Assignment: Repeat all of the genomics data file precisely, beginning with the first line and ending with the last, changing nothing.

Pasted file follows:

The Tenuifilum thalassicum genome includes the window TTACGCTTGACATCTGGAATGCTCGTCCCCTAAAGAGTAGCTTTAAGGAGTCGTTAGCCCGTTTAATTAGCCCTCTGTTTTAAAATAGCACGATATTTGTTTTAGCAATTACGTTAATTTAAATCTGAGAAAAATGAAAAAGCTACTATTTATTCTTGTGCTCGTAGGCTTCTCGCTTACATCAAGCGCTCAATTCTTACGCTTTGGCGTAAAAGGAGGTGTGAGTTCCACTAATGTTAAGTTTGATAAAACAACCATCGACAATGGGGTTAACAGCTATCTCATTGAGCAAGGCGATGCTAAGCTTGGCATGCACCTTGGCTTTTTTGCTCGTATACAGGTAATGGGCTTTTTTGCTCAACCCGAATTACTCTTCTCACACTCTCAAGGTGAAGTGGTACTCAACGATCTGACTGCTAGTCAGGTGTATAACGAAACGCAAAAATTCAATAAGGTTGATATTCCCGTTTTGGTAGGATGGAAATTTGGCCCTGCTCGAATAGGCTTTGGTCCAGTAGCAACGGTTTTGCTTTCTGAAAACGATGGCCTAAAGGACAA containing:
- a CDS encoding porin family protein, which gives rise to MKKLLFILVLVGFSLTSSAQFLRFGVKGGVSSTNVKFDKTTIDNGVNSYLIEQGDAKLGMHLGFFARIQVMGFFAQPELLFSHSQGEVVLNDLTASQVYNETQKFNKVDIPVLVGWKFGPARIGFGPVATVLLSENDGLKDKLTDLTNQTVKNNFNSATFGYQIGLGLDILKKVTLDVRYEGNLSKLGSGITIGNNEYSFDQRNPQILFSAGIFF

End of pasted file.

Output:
The Tenuifilum thalassicum genome includes the window TTACGCTTGACATCTGGAATGCTCGTCCCCTAAAGAGTAGCTTTAAGGAGTCGTTAGCCCGTTTAATTAGCCCTCTGTTTTAAAATAGCACGATATTTGTTTTAGCAATTACGTTAATTTAAATCTGAGAAAAATGAAAAAGCTACTATTTATTCTTGTGCTCGTAGGCTTCTCGCTTACATCAAGCGCTCAATTCTTACGCTTTGGCGTAAAAGGAGGTGTGAGTTCCACTAATGTTAAGTTTGATAAAACAACCATCGACAATGGGGTTAACAGCTATCTCATTGAGCAAGGCGATGCTAAGCTTGGCATGCACCTTGGCTTTTTTGCTCGTATACAGGTAATGGGCTTTTTTGCTCAACCCGAATTACTCTTCTCACACTCTCAAGGTGAAGTGGTACTCAACGATCTGACTGCTAGTCAGGTGTATAACGAAACGCAAAAATTCAATAAGGTTGATATTCCCGTTTTGGTAGGATGGAAATTTGGCCCTGCTCGAATAGGCTTTGGTCCAGTAGCAACGGTTTTGCTTTCTGAAAACGATGGCCTAAAGGACAA containing:
- a CDS encoding porin family protein, which gives rise to MKKLLFILVLVGFSLTSSAQFLRFGVKGGVSSTNVKFDKTTIDNGVNSYLIEQGDAKLGMHLGFFARIQVMGFFAQPELLFSHSQGEVVLNDLTASQVYNETQKFNKVDIPVLVGWKFGPARIGFGPVATVLLSENDGLKDKLTDLTNQTVKNNFNSATFGYQIGLGLDILKKVTLDVRYEGNLSKLGSGITIGNNEYSFDQRNPQILFSAGIFF